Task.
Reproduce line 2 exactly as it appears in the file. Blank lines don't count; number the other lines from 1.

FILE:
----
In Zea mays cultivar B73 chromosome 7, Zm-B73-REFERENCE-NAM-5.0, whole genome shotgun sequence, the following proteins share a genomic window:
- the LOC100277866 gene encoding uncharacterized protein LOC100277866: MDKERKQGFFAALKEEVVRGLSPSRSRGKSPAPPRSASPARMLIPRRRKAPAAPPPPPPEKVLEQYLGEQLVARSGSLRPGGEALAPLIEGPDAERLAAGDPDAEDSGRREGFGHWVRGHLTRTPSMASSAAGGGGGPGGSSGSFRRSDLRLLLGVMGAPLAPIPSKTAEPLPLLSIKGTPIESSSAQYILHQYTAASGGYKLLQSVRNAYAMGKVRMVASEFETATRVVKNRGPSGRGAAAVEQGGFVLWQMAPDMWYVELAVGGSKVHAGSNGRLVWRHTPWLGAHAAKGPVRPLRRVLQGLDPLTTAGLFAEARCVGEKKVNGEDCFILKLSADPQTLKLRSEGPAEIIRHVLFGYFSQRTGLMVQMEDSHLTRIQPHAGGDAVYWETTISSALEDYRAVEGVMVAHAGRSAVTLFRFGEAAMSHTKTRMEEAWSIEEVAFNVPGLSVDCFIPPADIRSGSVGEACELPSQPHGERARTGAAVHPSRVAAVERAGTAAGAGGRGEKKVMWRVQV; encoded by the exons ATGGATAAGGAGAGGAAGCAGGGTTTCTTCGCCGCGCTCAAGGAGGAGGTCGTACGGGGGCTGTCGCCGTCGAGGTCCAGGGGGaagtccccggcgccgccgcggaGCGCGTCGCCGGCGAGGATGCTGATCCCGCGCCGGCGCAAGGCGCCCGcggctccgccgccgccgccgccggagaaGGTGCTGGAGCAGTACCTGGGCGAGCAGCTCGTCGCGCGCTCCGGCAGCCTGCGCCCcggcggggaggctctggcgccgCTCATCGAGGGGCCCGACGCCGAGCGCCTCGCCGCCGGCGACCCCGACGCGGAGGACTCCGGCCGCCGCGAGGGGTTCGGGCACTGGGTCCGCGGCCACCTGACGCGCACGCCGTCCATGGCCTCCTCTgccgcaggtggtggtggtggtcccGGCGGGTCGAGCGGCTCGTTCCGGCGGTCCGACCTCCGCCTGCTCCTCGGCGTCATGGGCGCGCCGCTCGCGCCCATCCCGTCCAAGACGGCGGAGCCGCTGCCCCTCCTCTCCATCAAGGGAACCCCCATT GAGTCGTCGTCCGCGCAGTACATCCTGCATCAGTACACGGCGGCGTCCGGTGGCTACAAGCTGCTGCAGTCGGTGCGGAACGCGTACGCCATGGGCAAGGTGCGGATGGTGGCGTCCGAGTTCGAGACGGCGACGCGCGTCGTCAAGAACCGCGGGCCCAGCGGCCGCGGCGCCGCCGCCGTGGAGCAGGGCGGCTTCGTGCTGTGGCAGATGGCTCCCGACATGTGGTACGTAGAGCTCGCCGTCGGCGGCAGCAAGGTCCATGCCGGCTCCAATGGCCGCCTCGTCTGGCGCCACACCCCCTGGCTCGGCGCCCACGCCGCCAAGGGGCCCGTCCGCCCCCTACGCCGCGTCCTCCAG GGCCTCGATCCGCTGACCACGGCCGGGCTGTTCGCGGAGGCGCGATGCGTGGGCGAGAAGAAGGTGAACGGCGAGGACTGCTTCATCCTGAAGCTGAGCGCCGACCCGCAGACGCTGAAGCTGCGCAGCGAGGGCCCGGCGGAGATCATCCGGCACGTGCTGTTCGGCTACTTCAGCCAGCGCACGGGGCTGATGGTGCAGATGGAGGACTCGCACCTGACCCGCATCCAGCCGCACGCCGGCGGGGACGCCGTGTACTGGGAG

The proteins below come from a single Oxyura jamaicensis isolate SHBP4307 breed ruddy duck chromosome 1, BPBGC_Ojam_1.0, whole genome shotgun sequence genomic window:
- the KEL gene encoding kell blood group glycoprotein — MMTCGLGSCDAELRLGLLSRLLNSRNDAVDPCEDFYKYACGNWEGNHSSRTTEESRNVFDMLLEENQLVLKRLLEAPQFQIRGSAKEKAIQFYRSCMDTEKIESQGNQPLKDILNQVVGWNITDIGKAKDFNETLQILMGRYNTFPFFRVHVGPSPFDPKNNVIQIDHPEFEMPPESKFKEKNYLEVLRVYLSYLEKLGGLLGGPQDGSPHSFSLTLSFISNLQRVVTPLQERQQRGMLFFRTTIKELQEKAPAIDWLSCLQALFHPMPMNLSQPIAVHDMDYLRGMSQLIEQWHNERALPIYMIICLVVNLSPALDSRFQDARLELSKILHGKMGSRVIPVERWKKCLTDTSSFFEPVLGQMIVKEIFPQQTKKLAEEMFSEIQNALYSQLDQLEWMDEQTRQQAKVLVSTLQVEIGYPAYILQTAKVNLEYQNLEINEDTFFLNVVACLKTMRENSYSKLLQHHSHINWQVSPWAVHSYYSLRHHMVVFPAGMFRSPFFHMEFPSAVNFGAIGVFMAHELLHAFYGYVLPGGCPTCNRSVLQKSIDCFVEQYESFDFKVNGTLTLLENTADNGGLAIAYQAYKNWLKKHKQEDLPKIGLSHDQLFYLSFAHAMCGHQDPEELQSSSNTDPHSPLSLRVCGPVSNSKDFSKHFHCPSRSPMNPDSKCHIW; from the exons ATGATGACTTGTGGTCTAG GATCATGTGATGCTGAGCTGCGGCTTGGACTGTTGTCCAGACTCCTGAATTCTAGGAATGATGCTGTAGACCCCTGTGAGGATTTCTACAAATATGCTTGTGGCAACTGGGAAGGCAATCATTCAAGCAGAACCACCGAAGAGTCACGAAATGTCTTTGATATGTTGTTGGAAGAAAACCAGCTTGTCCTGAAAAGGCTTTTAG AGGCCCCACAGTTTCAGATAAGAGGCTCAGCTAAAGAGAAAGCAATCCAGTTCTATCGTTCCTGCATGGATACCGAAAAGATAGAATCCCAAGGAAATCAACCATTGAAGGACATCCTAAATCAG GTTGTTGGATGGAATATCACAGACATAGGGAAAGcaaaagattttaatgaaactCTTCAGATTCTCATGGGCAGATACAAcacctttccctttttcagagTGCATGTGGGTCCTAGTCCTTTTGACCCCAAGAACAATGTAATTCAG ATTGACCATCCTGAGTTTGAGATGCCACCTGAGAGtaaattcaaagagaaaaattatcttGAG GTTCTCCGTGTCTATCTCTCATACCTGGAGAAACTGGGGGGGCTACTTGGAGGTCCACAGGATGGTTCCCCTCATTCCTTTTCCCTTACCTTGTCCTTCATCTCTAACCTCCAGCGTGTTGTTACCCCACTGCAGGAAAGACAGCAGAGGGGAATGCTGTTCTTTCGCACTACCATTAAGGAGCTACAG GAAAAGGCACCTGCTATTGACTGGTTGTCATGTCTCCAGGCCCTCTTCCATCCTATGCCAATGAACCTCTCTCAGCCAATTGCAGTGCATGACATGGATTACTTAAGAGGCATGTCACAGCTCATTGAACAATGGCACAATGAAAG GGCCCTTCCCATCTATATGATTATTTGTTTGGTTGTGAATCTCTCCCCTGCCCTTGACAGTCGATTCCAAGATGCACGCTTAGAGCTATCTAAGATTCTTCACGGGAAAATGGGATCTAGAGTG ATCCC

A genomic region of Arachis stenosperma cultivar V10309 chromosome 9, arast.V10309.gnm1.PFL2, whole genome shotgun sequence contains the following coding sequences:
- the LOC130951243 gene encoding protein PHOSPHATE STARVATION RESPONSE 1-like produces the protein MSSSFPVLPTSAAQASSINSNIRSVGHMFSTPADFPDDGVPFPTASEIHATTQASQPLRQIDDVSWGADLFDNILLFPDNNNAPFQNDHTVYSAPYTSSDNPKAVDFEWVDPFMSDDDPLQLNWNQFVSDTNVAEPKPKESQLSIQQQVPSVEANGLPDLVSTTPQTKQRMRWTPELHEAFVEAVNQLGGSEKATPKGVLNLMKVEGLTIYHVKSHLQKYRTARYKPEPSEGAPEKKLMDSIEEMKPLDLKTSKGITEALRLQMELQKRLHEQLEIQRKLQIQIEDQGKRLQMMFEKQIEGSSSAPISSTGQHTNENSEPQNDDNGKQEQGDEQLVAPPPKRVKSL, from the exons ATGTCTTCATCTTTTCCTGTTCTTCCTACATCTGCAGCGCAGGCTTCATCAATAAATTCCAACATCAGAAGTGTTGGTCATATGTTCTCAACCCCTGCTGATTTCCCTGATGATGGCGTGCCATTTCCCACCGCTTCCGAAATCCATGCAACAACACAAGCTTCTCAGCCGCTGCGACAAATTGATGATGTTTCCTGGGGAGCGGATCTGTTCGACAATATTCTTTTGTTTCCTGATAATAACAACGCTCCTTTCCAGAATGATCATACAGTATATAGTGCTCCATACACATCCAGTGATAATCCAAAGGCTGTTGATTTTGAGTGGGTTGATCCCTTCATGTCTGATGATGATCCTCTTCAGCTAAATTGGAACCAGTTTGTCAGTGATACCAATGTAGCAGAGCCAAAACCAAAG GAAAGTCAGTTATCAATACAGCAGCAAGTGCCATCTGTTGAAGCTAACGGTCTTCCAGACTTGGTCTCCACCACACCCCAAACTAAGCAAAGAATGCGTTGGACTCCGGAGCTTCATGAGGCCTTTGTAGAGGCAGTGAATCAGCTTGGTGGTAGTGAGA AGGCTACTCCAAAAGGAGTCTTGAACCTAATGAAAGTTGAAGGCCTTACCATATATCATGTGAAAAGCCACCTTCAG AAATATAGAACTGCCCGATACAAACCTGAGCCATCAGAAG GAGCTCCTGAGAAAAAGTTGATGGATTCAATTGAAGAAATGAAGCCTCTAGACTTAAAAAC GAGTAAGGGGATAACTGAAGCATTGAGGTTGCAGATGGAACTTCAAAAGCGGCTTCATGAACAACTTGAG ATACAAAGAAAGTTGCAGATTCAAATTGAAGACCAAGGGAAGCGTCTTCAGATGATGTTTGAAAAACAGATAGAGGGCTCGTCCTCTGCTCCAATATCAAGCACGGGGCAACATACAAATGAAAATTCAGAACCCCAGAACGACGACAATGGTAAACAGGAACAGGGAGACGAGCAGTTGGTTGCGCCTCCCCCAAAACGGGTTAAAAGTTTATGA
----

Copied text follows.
- the LOC100277866 gene encoding uncharacterized protein LOC100277866: MDKERKQGFFAALKEEVVRGLSPSRSRGKSPAPPRSASPARMLIPRRRKAPAAPPPPPPEKVLEQYLGEQLVARSGSLRPGGEALAPLIEGPDAERLAAGDPDAEDSGRREGFGHWVRGHLTRTPSMASSAAGGGGGPGGSSGSFRRSDLRLLLGVMGAPLAPIPSKTAEPLPLLSIKGTPIESSSAQYILHQYTAASGGYKLLQSVRNAYAMGKVRMVASEFETATRVVKNRGPSGRGAAAVEQGGFVLWQMAPDMWYVELAVGGSKVHAGSNGRLVWRHTPWLGAHAAKGPVRPLRRVLQGLDPLTTAGLFAEARCVGEKKVNGEDCFILKLSADPQTLKLRSEGPAEIIRHVLFGYFSQRTGLMVQMEDSHLTRIQPHAGGDAVYWETTISSALEDYRAVEGVMVAHAGRSAVTLFRFGEAAMSHTKTRMEEAWSIEEVAFNVPGLSVDCFIPPADIRSGSVGEACELPSQPHGERARTGAAVHPSRVAAVERAGTAAGAGGRGEKKVMWRVQV; encoded by the exons ATGGATAAGGAGAGGAAGCAGGGTTTCTTCGCCGCGCTCAAGGAGGAGGTCGTACGGGGGCTGTCGCCGTCGAGGTCCAGGGGGaagtccccggcgccgccgcggaGCGCGTCGCCGGCGAGGATGCTGATCCCGCGCCGGCGCAAGGCGCCCGcggctccgccgccgccgccgccggagaaGGTGCTGGAGCAGTACCTGGGCGAGCAGCTCGTCGCGCGCTCCGGCAGCCTGCGCCCcggcggggaggctctggcgccgCTCATCGAGGGGCCCGACGCCGAGCGCCTCGCCGCCGGCGACCCCGACGCGGAGGACTCCGGCCGCCGCGAGGGGTTCGGGCACTGGGTCCGCGGCCACCTGACGCGCACGCCGTCCATGGCCTCCTCTgccgcaggtggtggtggtggtcccGGCGGGTCGAGCGGCTCGTTCCGGCGGTCCGACCTCCGCCTGCTCCTCGGCGTCATGGGCGCGCCGCTCGCGCCCATCCCGTCCAAGACGGCGGAGCCGCTGCCCCTCCTCTCCATCAAGGGAACCCCCATT GAGTCGTCGTCCGCGCAGTACATCCTGCATCAGTACACGGCGGCGTCCGGTGGCTACAAGCTGCTGCAGTCGGTGCGGAACGCGTACGCCATGGGCAAGGTGCGGATGGTGGCGTCCGAGTTCGAGACGGCGACGCGCGTCGTCAAGAACCGCGGGCCCAGCGGCCGCGGCGCCGCCGCCGTGGAGCAGGGCGGCTTCGTGCTGTGGCAGATGGCTCCCGACATGTGGTACGTAGAGCTCGCCGTCGGCGGCAGCAAGGTCCATGCCGGCTCCAATGGCCGCCTCGTCTGGCGCCACACCCCCTGGCTCGGCGCCCACGCCGCCAAGGGGCCCGTCCGCCCCCTACGCCGCGTCCTCCAG GGCCTCGATCCGCTGACCACGGCCGGGCTGTTCGCGGAGGCGCGATGCGTGGGCGAGAAGAAGGTGAACGGCGAGGACTGCTTCATCCTGAAGCTGAGCGCCGACCCGCAGACGCTGAAGCTGCGCAGCGAGGGCCCGGCGGAGATCATCCGGCACGTGCTGTTCGGCTACTTCAGCCAGCGCACGGGGCTGATGGTGCAGATGGAGGACTCGCACCTGACCCGCATCCAGCCGCACGCCGGCGGGGACGCCGTGTACTGGGAG